Economies with a high level of corruption—defined as the misappropriation of power in the form of money or authority to achieve certain goals in illegal, dishonest, or unjust ways—are unable to prosper as fully as those with a low level of corruption. Because corruption prohibits the economy’s natural laws from operating freely, corrupted economies are unable to function correctly. As a result, corruption in a country’s political and economic processes has a negative impact on the entire society.
Countries with high levels of corruption are unable to function effectively or develop economically, resulting in suffering for the entire society.
In comparison to developed countries, emerging market economies have substantially higher levels of corruption.
Because small businesses confront unfair competition from bigger corporations with illicit connections to government officials, corruption can lead to an unequal distribution of wealth.
Resources are inefficiently distributed in a corrupt economy, and enterprises that would not otherwise be qualified to receive government contracts are frequently awarded projects as a consequence of bribery or kickbacks.
Under a corrupt economy, the quality of education and healthcare deteriorates as well, resulting in a worse standard of living for the country’s population.
According to the World Bank, countries with a high level of corruption have an average income that is around a third of that of nations with a low level of corruption. In addition, the infant mortality rate in these countries is three times greater, and literacy is 25% lower. Although no government has been able to totally eradicate corruption, studies suggest that the amount of corruption in emerging market economies is significantly higher than in industrialized nations.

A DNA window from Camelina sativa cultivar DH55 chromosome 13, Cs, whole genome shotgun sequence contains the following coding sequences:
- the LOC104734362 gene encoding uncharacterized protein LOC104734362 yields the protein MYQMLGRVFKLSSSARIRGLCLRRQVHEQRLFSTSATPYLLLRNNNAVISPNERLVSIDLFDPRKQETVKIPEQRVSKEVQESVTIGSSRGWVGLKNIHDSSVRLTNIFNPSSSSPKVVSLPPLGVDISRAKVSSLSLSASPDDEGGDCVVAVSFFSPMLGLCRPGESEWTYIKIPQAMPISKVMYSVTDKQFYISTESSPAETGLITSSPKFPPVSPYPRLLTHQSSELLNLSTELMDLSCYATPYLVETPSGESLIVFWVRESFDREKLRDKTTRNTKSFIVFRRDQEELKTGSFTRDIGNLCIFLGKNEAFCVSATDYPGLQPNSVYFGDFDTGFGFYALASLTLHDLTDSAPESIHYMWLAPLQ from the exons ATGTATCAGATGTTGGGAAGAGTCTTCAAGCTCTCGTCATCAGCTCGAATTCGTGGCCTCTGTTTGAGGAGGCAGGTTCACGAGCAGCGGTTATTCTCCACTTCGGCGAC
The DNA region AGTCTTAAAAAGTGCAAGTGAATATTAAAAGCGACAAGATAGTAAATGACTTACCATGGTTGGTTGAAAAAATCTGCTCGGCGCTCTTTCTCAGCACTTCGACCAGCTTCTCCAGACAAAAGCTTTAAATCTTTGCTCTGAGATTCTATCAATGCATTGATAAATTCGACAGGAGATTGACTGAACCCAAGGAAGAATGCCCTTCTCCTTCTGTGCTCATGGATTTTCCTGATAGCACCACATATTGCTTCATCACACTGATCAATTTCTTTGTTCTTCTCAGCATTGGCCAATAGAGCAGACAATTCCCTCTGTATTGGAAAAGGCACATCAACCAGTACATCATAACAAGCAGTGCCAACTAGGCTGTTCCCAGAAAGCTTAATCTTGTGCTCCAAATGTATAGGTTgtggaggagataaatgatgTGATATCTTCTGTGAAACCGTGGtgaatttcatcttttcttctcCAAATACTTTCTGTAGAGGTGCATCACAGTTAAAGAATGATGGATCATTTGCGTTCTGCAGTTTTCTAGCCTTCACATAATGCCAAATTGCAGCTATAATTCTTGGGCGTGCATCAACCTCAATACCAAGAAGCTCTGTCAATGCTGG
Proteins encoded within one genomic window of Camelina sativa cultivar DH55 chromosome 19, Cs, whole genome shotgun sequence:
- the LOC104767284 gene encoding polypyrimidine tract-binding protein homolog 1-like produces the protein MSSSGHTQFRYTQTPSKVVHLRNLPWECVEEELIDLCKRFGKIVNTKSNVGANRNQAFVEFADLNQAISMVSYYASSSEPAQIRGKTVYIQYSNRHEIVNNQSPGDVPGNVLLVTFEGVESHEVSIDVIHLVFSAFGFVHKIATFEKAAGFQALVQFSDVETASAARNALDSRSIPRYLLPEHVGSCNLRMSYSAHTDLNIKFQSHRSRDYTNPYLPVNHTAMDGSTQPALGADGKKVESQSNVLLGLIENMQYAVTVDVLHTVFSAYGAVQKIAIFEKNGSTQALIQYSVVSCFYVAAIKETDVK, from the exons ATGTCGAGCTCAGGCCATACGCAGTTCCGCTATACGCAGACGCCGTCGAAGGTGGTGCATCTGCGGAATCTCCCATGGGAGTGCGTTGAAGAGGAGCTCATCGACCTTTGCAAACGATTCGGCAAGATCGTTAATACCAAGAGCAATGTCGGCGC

The map below depicts the various levels of corruption perception in various countries in 2016. Higher levels of corruption perception are represented by darker hues, whereas lesser levels are represented by lighter hues. The regions with developed economies, such as North America, Western Europe, and Australia, have low levels of corruption perception, according to this map. In contrast, practically every country with a developing economy has a high sense of corruption.
Monopolies or oligopolies in the economy result from corruption in the way deals are done, contracts are awarded, or economic activities are carried out. Those who can bribe government officials with their connections or money can manipulate policies and market mechanisms to assure they are the only provider of products or services in the market.
Monopolies tend to keep their prices high because they don’t have to compete with alternative providers, and they aren’t driven to enhance the quality of the goods or services they supply by market forces that would be in effect if they had sufficient competition. The illegal costs of the dishonest transactions that were required to create such a monopoly are also included in those high prices. If a home construction company, for example, had to pay bribes to officials in order to obtain operating licenses, the costs paid would, of course, be reflected in falsely inflated house prices.
Companies should select their suppliers using tender processes (requests for tender or requests for proposal), which serve as tools for selecting suppliers who offer the best price/quality combination. This ensures that resources are allocated efficiently. Companies that would not otherwise be qualified to win bids are frequently given projects in corrupted economies as a result of unfair or unlawful tenders (e.g. tenders that involve kickbacks).